The panel was pretty unanimous when it came to one solid bit of advice for students starting out: “Be patient”. Not a single one of us landed our dream job right out of university, never mind a freelance job. In fact, half of the panel worked other jobs in order to fund their freelance job. Freelancing is something that’s much easier to move into once you have some experience, a portfolio you’re proud of, a safety net of funding and useful connections. 

A Freelance Photographer said: “Don’t be disheartened if you’re working night shifts at a petrol station to fund buying camera gear.” And I could relate to that feeling. I worked many jobs which didn’t feed my creativity or worse: dulled that creativity. But the good thing about that experience is that it tends to motivate you. I would get home after a long day at work and feel so desperate to channel my creativity into a personal project, that’s how I wrote both my books, when feeling frustrated by my day job.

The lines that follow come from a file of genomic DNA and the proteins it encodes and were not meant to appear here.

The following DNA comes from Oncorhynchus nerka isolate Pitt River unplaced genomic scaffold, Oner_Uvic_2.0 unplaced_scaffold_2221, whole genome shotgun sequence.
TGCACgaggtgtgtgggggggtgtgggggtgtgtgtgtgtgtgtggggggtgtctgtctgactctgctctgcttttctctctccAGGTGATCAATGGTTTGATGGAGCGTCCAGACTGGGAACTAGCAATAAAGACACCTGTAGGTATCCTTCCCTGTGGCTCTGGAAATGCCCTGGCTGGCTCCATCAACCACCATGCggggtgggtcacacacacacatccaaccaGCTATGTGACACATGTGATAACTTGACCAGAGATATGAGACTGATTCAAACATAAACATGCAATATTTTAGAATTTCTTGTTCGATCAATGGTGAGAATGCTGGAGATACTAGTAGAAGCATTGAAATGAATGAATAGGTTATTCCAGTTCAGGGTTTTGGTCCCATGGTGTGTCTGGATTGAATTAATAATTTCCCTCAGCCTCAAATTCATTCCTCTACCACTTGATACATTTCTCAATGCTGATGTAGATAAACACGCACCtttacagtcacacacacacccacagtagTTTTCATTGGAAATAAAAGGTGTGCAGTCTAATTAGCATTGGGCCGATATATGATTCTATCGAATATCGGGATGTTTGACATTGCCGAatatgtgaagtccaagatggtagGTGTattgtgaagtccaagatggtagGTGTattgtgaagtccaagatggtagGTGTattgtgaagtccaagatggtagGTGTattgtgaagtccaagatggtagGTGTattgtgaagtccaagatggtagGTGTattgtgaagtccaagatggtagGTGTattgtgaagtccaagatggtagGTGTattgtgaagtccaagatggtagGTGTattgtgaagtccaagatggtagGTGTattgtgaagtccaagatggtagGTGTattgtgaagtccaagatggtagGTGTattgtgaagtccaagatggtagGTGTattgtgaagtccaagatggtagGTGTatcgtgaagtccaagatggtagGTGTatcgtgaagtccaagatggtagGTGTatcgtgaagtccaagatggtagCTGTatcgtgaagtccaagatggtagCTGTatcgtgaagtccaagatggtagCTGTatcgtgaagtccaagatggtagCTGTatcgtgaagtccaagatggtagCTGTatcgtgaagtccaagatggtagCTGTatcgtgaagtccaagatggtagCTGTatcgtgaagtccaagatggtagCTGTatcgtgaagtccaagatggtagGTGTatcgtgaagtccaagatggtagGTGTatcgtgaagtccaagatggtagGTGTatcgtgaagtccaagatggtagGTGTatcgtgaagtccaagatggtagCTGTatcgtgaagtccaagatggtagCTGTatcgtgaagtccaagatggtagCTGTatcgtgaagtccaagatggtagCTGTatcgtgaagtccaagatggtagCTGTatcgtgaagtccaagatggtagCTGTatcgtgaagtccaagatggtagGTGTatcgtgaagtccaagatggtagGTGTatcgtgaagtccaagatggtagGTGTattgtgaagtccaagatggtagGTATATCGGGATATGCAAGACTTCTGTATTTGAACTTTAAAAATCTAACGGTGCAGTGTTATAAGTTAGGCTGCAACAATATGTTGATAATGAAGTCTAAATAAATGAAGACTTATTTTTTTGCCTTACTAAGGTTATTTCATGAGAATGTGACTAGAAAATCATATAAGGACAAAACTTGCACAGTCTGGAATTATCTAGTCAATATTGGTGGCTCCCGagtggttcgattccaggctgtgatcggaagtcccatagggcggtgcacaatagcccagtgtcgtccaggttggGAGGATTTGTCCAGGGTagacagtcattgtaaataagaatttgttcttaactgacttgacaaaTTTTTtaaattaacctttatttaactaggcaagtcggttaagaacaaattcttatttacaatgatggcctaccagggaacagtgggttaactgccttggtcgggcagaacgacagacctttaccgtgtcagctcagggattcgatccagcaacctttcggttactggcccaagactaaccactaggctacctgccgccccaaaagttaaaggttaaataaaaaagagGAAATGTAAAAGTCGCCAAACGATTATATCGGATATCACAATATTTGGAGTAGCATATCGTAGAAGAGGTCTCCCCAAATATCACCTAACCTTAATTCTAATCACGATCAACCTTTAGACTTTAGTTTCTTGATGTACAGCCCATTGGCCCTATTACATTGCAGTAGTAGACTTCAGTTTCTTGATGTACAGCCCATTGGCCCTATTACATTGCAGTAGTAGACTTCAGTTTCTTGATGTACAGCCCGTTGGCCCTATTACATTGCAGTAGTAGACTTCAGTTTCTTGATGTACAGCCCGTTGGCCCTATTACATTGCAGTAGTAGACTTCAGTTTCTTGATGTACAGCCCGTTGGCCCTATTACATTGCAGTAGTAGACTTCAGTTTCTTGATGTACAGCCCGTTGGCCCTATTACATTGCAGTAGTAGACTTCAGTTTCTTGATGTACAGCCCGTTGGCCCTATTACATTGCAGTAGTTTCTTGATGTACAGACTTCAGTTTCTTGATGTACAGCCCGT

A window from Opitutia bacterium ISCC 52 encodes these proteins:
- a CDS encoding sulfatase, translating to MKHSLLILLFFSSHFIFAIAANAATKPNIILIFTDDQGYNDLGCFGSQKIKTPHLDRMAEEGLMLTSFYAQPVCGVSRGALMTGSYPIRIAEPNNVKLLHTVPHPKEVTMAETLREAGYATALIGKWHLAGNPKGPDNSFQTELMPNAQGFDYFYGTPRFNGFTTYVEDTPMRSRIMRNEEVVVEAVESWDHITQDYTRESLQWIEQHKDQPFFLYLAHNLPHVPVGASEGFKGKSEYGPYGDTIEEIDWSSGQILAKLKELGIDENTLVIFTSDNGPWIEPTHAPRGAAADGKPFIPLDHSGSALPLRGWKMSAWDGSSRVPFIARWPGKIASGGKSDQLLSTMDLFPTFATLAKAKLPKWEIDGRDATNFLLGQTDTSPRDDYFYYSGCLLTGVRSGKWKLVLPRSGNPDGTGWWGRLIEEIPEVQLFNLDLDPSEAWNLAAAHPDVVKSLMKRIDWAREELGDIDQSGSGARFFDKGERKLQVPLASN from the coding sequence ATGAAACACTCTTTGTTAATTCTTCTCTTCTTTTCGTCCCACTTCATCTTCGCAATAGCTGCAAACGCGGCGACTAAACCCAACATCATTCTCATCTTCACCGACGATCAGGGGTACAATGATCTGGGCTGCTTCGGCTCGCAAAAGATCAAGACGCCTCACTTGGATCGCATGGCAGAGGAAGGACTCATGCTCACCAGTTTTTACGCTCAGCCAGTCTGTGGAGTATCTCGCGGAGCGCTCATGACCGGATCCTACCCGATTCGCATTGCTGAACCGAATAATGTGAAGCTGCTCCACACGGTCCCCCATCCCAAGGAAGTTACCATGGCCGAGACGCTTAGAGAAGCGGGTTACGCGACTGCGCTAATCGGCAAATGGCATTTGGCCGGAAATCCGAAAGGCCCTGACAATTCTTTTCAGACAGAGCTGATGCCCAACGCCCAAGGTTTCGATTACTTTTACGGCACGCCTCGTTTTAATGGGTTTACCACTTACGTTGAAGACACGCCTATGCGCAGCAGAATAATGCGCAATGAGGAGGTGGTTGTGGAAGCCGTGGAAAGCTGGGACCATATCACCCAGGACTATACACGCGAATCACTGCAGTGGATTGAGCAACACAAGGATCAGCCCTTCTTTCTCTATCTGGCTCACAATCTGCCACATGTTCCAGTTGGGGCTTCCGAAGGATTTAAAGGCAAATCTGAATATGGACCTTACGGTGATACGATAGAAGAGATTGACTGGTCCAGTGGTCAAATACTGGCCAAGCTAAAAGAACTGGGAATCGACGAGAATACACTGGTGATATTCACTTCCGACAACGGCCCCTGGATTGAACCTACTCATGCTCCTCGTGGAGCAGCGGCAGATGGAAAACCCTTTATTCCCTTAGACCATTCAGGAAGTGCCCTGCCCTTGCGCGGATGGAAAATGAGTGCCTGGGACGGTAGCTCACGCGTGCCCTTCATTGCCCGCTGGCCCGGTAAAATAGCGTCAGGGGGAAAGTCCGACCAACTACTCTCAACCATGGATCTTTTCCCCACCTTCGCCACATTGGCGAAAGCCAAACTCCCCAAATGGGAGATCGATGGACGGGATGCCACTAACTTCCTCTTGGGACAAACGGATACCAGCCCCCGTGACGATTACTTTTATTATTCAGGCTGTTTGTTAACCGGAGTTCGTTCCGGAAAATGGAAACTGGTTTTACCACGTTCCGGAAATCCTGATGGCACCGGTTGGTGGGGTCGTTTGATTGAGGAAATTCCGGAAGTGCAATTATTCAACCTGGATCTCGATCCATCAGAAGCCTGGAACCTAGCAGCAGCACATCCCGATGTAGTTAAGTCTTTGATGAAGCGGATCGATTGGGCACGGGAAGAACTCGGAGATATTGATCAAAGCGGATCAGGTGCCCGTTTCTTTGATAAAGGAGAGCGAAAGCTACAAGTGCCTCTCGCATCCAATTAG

My advice: Use every ounce of energy you have left over to build your brand in your own time. Bit by bit, turn your dream into more of a reality. Unless you’re very lucky, that will be a slow process, but Rome wasn’t built in a day. Be patient.

What I gained, from a personal point:

  • I surprised myself with how quickly I became comfortable in the spotlight. 
  • I made some friends for life with a couple of panel-peers (and some students on the front row).
  • I know I can still survive public speaking (as seen in Braver Than Britain).
  • Sometimes you do absolutely fine without any preparation.
  • I am proud of my journey and where my career is at.

It’s so easy to compare yourself to former course mates or people you follow on social media. I’m very guilty of letting myself feel inferior, less talented or less accomplished. But your individual life experience is unique, your knowledge is useful and your advice can always help someone else. Always.

Thank you to Helen, Alex and Rick for the unwavering support that day and always. Huge love.